By Shauna Lewis
The title of ‘Saucy Jack and the Space Vixens’ promises a potentially ‘off-the-wall’ kind of show. Seeing it in rehearsal not only affirms that, as it prepares to return to Edinburgh Fringe, but makes it clear how much heart and passion is going into its production.
The plot revolves around the murders of the Slingback Killer at Saucy Jack’s bar, prompting the arrival of the Space Vixens in a mission to fight crime. Aside from the ‘whodunnit’ side of things, glitter boots have more power than you’ve ever seen before, sexualities are explored and fetishes welcomed in this extra-terrestrial cabaret.
For the first time since the show was written, it is being put on by a student company external to the original writers. Entrusted to Durham University’s DULOG, it will be paying homage to its status as a cult classic, but director Euan Walker promises originality through his own experience and influences.
But as he argues, the show originated from not wanting to emulate the status quo, so to a certain extent “to disrespect the show is to respect the show.”
It’s clear from listening to Euan talk about the production how much he and the cast care. He remarks that when he first sat down with them as a cast his first questions were, “What are you thinking?” He goes on: “I wanted it to be the most about them as possible, so everyone can pour their own into the show and then it reflects entirely how much they love it.”
It shows when I sit in on the rehearsal. Millie Blair, playing Jubilee Climax as well acting as Choreographer, pitches in with the musical direction, while other members contribute on what they think could be improved as well. It seems like a passion project for them all, not to mention their undeniably good chemistry as a group.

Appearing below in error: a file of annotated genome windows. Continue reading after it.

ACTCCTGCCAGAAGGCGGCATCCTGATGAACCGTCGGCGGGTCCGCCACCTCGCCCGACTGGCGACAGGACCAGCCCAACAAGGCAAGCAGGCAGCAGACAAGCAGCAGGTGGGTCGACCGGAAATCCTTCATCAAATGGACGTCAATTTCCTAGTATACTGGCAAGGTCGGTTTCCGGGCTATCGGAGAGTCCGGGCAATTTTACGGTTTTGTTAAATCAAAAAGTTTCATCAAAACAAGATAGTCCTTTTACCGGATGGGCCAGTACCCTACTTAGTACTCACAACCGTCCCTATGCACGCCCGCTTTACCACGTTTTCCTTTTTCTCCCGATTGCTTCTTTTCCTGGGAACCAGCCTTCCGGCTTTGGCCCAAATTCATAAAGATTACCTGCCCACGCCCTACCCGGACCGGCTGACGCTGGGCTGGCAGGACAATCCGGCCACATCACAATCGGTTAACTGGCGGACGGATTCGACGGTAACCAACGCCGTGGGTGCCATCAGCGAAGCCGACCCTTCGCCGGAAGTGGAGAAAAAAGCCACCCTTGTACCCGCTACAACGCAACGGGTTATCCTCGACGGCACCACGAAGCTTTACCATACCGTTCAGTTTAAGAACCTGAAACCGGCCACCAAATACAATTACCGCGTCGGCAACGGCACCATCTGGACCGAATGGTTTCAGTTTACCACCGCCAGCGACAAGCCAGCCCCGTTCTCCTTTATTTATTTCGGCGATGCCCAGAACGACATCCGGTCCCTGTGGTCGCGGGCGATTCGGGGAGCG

Whilst Millie Blair’s ‘Living in Hell’ seems like it’s going to be a standout of the production, the rest of the songs are upbeat and impossible to not enjoy. ‘All I Need Is Disco’ and ‘Glitter Boots Saved My Life’ are exuberant, ridiculous (in the best way) and downright fun. Euan describes the production as a “feel-good disco extravaganza”, which it certainly is, especially when the cast clearly want to be there just as much as you do.
He claims that as an experience, Saucy Jack and the Space Vixens encapsulates the spirit of the Edinburgh Fringe, “…it’s just this melting pot of pure love for theatre, dancing, music […] and that’s how I think our production reflects on it.”
Whilst he claims there is no moral to the production, which will undoubtedly be refreshing at a Fringe to be probably riddled with political comedy, he also says it is ‘unapologetically itself’. He adds that the production brings “the energy of fun, love, exuberance and unapologetic acceptance of self. All through the power of disco and I think that’s beautiful.”
Saucy Jack and the Space Vixens is on at 9.45pm, 1st- 19th August at C Venues (Venue 34)